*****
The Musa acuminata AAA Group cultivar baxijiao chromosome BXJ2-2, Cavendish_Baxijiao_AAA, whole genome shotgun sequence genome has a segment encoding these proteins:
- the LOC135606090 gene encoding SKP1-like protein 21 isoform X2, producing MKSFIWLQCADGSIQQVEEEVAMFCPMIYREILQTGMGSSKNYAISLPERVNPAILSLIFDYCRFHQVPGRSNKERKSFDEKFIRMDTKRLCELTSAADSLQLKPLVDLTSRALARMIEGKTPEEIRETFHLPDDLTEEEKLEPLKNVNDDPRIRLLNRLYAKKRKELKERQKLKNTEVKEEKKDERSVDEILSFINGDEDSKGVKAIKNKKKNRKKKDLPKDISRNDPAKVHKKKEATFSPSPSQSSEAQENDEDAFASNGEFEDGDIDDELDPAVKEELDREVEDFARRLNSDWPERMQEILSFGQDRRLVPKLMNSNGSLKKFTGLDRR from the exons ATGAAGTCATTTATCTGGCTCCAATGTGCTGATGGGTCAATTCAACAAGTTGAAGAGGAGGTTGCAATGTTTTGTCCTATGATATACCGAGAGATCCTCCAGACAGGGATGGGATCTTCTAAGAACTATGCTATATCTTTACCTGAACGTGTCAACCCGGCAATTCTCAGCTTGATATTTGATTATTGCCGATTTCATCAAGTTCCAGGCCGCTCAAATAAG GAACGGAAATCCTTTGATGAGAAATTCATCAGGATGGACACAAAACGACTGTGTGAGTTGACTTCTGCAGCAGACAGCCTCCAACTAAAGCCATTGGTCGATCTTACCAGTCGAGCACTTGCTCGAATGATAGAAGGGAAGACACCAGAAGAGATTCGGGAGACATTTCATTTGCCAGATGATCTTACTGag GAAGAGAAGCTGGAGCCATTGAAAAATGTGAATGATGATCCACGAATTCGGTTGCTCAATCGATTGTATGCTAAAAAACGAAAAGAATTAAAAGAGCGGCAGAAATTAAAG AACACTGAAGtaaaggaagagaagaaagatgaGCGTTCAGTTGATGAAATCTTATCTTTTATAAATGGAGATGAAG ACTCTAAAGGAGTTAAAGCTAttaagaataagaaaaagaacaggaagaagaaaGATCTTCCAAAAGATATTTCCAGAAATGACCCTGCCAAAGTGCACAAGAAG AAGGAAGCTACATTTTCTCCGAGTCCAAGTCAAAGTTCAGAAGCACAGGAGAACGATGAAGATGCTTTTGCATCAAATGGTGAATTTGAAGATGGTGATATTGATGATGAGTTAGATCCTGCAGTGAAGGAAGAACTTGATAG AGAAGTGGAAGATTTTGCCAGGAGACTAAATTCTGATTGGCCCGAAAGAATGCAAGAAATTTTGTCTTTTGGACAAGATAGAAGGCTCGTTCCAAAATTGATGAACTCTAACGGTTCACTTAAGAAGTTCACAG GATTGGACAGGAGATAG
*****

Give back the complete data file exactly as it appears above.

The Musa acuminata AAA Group cultivar baxijiao chromosome BXJ2-2, Cavendish_Baxijiao_AAA, whole genome shotgun sequence genome has a segment encoding these proteins:
- the LOC135606090 gene encoding SKP1-like protein 21 isoform X2, producing MKSFIWLQCADGSIQQVEEEVAMFCPMIYREILQTGMGSSKNYAISLPERVNPAILSLIFDYCRFHQVPGRSNKERKSFDEKFIRMDTKRLCELTSAADSLQLKPLVDLTSRALARMIEGKTPEEIRETFHLPDDLTEEEKLEPLKNVNDDPRIRLLNRLYAKKRKELKERQKLKNTEVKEEKKDERSVDEILSFINGDEDSKGVKAIKNKKKNRKKKDLPKDISRNDPAKVHKKKEATFSPSPSQSSEAQENDEDAFASNGEFEDGDIDDELDPAVKEELDREVEDFARRLNSDWPERMQEILSFGQDRRLVPKLMNSNGSLKKFTGLDRR from the exons ATGAAGTCATTTATCTGGCTCCAATGTGCTGATGGGTCAATTCAACAAGTTGAAGAGGAGGTTGCAATGTTTTGTCCTATGATATACCGAGAGATCCTCCAGACAGGGATGGGATCTTCTAAGAACTATGCTATATCTTTACCTGAACGTGTCAACCCGGCAATTCTCAGCTTGATATTTGATTATTGCCGATTTCATCAAGTTCCAGGCCGCTCAAATAAG GAACGGAAATCCTTTGATGAGAAATTCATCAGGATGGACACAAAACGACTGTGTGAGTTGACTTCTGCAGCAGACAGCCTCCAACTAAAGCCATTGGTCGATCTTACCAGTCGAGCACTTGCTCGAATGATAGAAGGGAAGACACCAGAAGAGATTCGGGAGACATTTCATTTGCCAGATGATCTTACTGag GAAGAGAAGCTGGAGCCATTGAAAAATGTGAATGATGATCCACGAATTCGGTTGCTCAATCGATTGTATGCTAAAAAACGAAAAGAATTAAAAGAGCGGCAGAAATTAAAG AACACTGAAGtaaaggaagagaagaaagatgaGCGTTCAGTTGATGAAATCTTATCTTTTATAAATGGAGATGAAG ACTCTAAAGGAGTTAAAGCTAttaagaataagaaaaagaacaggaagaagaaaGATCTTCCAAAAGATATTTCCAGAAATGACCCTGCCAAAGTGCACAAGAAG AAGGAAGCTACATTTTCTCCGAGTCCAAGTCAAAGTTCAGAAGCACAGGAGAACGATGAAGATGCTTTTGCATCAAATGGTGAATTTGAAGATGGTGATATTGATGATGAGTTAGATCCTGCAGTGAAGGAAGAACTTGATAG AGAAGTGGAAGATTTTGCCAGGAGACTAAATTCTGATTGGCCCGAAAGAATGCAAGAAATTTTGTCTTTTGGACAAGATAGAAGGCTCGTTCCAAAATTGATGAACTCTAACGGTTCACTTAAGAAGTTCACAG GATTGGACAGGAGATAG